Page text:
ART IN A CATHOLIC UNIVERSITY

The only really effective apologia for Christianity comes down to two arguments, namely, the saints the Church has produced and the art which has grown in her womb.-Cardinal Joseph Ratzinger -1.

Pope Benedict the great scholar, theologian, and writer of our time has not cited the great intellectual achievements of Christianity. Rather, he names two places where the faith is en-fleshed, in the lives of the saints, and in a concrete and tangible way in sacred art. These two treasures still inspire pilgrimages. I do not understand why the fostering of sacred art is not a priority of evangelization and why it does not have a place in a Catholic university.

To admire the icons and the great masterpieces of Christian art in general, leads us on an inner way, a way of overcoming ourselves; thus in this purification of vision that is a purification of the heart, it reveals the beautiful to us, or at least a ray of it. In this way we are brought into contact with the power of the truth. I have often affirmed my conviction that the true apology of Christian faith, the most convincing demonstration of its truth against every denial, are the saints, and the beauty that the faith has generated. Today, for faith to grow, we must lead ourselves and the persons we meet to encounter the saints and to enter into contact with the Beautiful. -Cardinal Ratzinger -2.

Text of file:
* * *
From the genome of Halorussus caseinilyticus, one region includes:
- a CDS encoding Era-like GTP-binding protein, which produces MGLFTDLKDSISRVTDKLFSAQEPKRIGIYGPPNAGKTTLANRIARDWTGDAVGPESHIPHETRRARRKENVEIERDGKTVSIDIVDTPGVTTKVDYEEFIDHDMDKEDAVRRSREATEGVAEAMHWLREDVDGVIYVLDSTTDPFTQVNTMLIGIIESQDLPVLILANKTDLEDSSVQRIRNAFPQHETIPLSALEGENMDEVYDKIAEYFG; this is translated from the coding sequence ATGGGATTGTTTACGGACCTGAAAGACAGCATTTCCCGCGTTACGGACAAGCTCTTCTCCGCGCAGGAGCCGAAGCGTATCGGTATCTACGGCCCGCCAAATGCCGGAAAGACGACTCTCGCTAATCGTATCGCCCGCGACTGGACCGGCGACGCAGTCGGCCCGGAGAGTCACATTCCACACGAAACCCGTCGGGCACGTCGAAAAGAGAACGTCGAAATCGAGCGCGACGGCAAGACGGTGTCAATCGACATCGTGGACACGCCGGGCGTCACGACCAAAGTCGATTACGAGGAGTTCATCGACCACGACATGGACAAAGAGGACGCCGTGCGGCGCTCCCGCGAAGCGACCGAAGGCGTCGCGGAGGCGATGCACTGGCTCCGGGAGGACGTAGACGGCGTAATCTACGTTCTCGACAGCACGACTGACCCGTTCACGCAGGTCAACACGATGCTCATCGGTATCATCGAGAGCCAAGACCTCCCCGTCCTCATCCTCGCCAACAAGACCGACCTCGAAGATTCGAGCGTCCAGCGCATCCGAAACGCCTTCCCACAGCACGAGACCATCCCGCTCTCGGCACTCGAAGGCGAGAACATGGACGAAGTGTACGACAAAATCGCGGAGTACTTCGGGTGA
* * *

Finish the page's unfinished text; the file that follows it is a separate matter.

The first quote above is from the book The Beauty of Holiness and the Holiness of Beauty, Art, Sanctity & The Truth of Catholicism by John Saward, an author prized by Pope Benedict. Indeed, the whole thrust of Saward’s book reiterates what the Pope has said about sanctity and art.

With a few exceptions, works of art in Catholic Churches in the United States are ordered from the catalogs of furniture suppliers, the ones who provide the pews and the candle sticks. This is in spite of the clear urging of the Second Vatican Council almost a half a century ago for pastors to use local artists to create religious works.

Pope Benedict’s beloved predecessor, Pope John Paul II, was also an advocate for the use and importance of art in the Church. In his "Letter to Artists of 1999" he says that the Church needs art and artists need the Church.

Late in his pontificate Pope John Paul II instructs the cardinal electors, who will be choosing his successor in the Sistine Chapel, to look up to Michelangelo’s frescoes for guidance during the conclave, in his poem on theology-in-art:

"It is here, at the feet of this marvelous Sistine profusion of color
that the Cardinals gather
a community responsible for the legacy of the keys of the Kingdom.
They come right here.
And once more Michelangelo wraps them in his vision. …

by the vision left to us by Michelangelo.
So it was in August, and then in October,
of the memorable year of the two Conclaves (1978),
and so it will be again, when the need arises after my death.

From the poet author of "The Hound of Heaven", Francis Thompson:

The Church, which was once the mother of poets no less than saints, during the last two centuries has relinquished to aliens the chief glories of poetry, if the chief glories of holiness she has preserved for her own. The palm and the laurel, Dominic and Dante, sanctity and song, grew together in her soul: she has retained the palm, but forgone the laurel. … But poetry sinned, poetry fell; and in place of lovingly reclaiming her,Catholicism cast her from the door to follow the feet of her pagan seducer. The separation has been ill for poetry; it has not been well for religion. 4.